June 22, 2012

Bishop Bruté Days helps young men learn about the faith, priesthood

More than 40 junior high and high school-age boys kneel in prayer while Father Patrick Beidelman elevates a chalice during a June 13 Mass at the Future Farmers of America Leadership Center in Johnson County. The Mass was part of Bishop Bruté Days, a vocations camp and retreat experience sponsored by Bishop Simon Bruté College Seminary in Indianapolis, where Father Beidelman serves as vice rector. (Photo by Sean Gallagher)

More than 40 junior high and high school-age boys kneel in prayer while Father Patrick Beidelman elevates a chalice during a June 13 Mass at the Future Farmers of America Leadership Center in Johnson County. The Mass was part of Bishop Bruté Days, a vocations camp and retreat experience sponsored by Bishop Simon Bruté College Seminary in Indianapolis, where Father Beidelman serves as vice rector. (Photo by Sean Gallagher) Click for a larger version.

By Sean Gallagher

JOHNSON COUNTY—Bishop Simon Bruté College Seminary in Indianapolis helps junior high and high school-age boys across the archdiocese and beyond learn more about their faith and a vocation to the priesthood through its annual Bishop Bruté Days.

This vocations camp and retreat experience was held for the sixth consecutive year on June 11-14 at the Future Farmers of America Leadership Center in southern Johnson County near Trafalgar.

It drew nearly 50 participants from 23 archdiocesan parishes. Four young men attended from parishes in the Lafayette Diocese and Cincinnati Archdiocese. (Related: See a photo gallery from the event)

It is a combination of presentations on the faith from Father Robert Robeson, Bishop Bruté’s rector, and Father Patrick Beidelman, seminary vice rector, and other priests as well as daily Mass, eucharistic adoration and outdoor activities, such as swimming, soccer and capture the flag.

Seminarian Timothy DeCrane, who will be a junior at Bishop Bruté in the upcoming academic year, participated in Bishop Bruté Days several years ago when he was in high school.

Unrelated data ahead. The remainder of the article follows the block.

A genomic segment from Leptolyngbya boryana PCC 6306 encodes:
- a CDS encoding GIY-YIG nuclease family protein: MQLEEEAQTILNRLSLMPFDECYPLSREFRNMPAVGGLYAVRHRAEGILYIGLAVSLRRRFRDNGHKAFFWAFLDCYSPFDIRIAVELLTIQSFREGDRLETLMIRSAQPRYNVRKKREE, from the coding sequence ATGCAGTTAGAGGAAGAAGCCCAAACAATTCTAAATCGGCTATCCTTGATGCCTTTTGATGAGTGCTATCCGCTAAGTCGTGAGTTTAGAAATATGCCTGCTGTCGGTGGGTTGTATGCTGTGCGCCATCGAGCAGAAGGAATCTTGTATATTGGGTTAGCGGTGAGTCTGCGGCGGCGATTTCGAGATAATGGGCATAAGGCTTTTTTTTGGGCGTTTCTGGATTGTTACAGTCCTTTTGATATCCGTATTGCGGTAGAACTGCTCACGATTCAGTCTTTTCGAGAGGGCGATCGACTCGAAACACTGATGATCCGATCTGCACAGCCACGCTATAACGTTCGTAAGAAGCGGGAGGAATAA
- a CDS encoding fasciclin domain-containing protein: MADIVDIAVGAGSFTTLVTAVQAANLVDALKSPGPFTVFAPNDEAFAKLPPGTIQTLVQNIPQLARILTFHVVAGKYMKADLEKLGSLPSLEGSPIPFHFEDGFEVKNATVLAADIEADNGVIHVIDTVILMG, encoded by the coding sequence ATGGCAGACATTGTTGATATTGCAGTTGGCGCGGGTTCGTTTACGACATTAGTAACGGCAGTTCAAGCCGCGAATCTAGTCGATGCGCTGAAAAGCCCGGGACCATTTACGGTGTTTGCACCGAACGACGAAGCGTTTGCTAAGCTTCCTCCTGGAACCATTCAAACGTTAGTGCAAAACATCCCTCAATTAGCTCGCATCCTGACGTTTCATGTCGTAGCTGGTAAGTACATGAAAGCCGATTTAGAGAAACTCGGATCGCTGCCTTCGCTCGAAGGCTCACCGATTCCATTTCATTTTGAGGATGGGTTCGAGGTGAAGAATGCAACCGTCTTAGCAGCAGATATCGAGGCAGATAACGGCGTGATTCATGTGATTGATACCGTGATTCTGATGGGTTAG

This year, he was a leader at the camp for many of its first-time participants in the junior high track for seventh- and eighth-graders.

“Some of the questions [about the faith] they were answering for Father Bob and Father Pat were impressive,” DeCrane said. “I didn’t expect them to know some of the information that they knew. A lot of them seemed to be open-minded and glad to be here.”

A first-time Bishop Bruté Days participant, Thomas Benkert of SS. Francis and Clare of Assisi Parish in Greenwood, was excited about his camp experiences.

“There have been a lot of great talks. It’s a great learning experience,” said Thomas, who will be a freshman this fall at Center Grove High School in Greenwood. “I’ve learned a lot of things that I haven’t learned about the Catholic faith in the past. There are a lot of great guys here.”

He hopes that what he learned at Bishop Bruté Days will help him bring more friends to the camp next year.

“It will change the way that I think about the Catholic faith,” Thomas said. “So, when I go to church on Sunday, I can experience it more and participate more in the Mass. And I can talk about this to some of my friends who are Catholic who haven’t gone to it. Maybe they’ll go next summer.”

Father Dustin Boehm, associate pastor of St. Monica Parish in Indianapolis, assisted at the camp this year. He said that the young men who participated may have helped him as much as he helped them.

“It’s inspiring for me to remember what a gift the priesthood is, and what a gift it is to be with and watch young men just kind of struggle with that question, whether or not they end up choosing to go [to seminary],” Father Boehm said. “It’s also good to see them, at the same time, grow in holiness and be better men by just being here this week.”

Thomas Sweeney is one of the young men that Father Boehm knows well since he is a member of St. Monica Parish. Thomas said praying the Liturgy of the Hours and praying in adoration before the Blessed Sacrament at the camp were important for him.

“This has opened me up to experience more types of prayer than I’ve known before. And so I can be more faithful in the future,” said Thomas, who will be a freshman this fall at Brebeuf Jesuit Preparatory School in Indianapolis.

Father Robeson invited the camp participants to take shifts in an all-night eucharistic adoration vigil during Bishop Bruté Days.

“We’re kind of hoping that it will challenge them a little bit and help them develop a deeper appreciation for the Eucharist and Christ’s presence in the Eucharist,” he said. “Also, we’re trying to help them to see that, as a Christian Catholic man, your faith is something that you should challenge yourself with. Staying up all night is a way to appeal to their manhood, in a sense.”

Joseph Montgomery attended Bishop Bruté Days for a second time this year. A member of St. Michael Parish in Bradford in the New Albany Deanery, he will be a sophomore in the fall at West Washington High School in Washington County.

“The prayers are a good spiritual time, and the outdoor activities are fun,” Joseph said. “Coming here, you meet more people. It makes you more outgoing, and makes you want to go out and meet more people and teach them about God.

“You realize that [priests and seminarians] are pretty much just normal guys like everyone else. That’s pretty cool. It’s interesting because you realize that it could also be for you.”
 

(For more information on Bishop Simon Bruté College Seminary, log on to www.archindy.org/bsb.)

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